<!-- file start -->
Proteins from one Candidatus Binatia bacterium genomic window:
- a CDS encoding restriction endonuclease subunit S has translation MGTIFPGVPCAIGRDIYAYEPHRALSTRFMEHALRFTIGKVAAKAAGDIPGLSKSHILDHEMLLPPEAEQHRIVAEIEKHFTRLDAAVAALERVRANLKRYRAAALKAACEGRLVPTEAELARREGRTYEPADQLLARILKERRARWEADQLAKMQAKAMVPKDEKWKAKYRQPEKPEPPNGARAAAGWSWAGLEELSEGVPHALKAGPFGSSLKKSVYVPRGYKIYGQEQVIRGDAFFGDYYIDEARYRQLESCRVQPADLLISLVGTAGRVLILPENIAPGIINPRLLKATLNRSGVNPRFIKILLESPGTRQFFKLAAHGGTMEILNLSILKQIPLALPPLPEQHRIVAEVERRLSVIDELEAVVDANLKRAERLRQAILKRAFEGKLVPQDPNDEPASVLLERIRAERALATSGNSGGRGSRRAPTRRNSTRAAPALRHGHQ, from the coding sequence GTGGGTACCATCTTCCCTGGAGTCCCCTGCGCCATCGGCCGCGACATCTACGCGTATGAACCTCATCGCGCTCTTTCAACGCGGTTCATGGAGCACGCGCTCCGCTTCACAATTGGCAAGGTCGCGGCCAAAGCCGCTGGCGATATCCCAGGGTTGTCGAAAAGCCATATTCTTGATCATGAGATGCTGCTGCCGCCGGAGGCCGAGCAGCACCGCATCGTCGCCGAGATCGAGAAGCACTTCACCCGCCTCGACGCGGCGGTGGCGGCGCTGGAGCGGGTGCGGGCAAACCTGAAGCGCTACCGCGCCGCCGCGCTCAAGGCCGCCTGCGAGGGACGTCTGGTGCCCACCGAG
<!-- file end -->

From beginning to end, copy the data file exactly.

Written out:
Proteins from one Candidatus Binatia bacterium genomic window:
- a CDS encoding restriction endonuclease subunit S has translation MGTIFPGVPCAIGRDIYAYEPHRALSTRFMEHALRFTIGKVAAKAAGDIPGLSKSHILDHEMLLPPEAEQHRIVAEIEKHFTRLDAAVAALERVRANLKRYRAAALKAACEGRLVPTEAELARREGRTYEPADQLLARILKERRARWEADQLAKMQAKAMVPKDEKWKAKYRQPEKPEPPNGARAAAGWSWAGLEELSEGVPHALKAGPFGSSLKKSVYVPRGYKIYGQEQVIRGDAFFGDYYIDEARYRQLESCRVQPADLLISLVGTAGRVLILPENIAPGIINPRLLKATLNRSGVNPRFIKILLESPGTRQFFKLAAHGGTMEILNLSILKQIPLALPPLPEQHRIVAEVERRLSVIDELEAVVDANLKRAERLRQAILKRAFEGKLVPQDPNDEPASVLLERIRAERALATSGNSGGRGSRRAPTRRNSTRAAPALRHGHQ, from the coding sequence GTGGGTACCATCTTCCCTGGAGTCCCCTGCGCCATCGGCCGCGACATCTACGCGTATGAACCTCATCGCGCTCTTTCAACGCGGTTCATGGAGCACGCGCTCCGCTTCACAATTGGCAAGGTCGCGGCCAAAGCCGCTGGCGATATCCCAGGGTTGTCGAAAAGCCATATTCTTGATCATGAGATGCTGCTGCCGCCGGAGGCCGAGCAGCACCGCATCGTCGCCGAGATCGAGAAGCACTTCACCCGCCTCGACGCGGCGGTGGCGGCGCTGGAGCGGGTGCGGGCAAACCTGAAGCGCTACCGCGCCGCCGCGCTCAAGGCCGCCTGCGAGGGACGTCTGGTGCCCACCGAG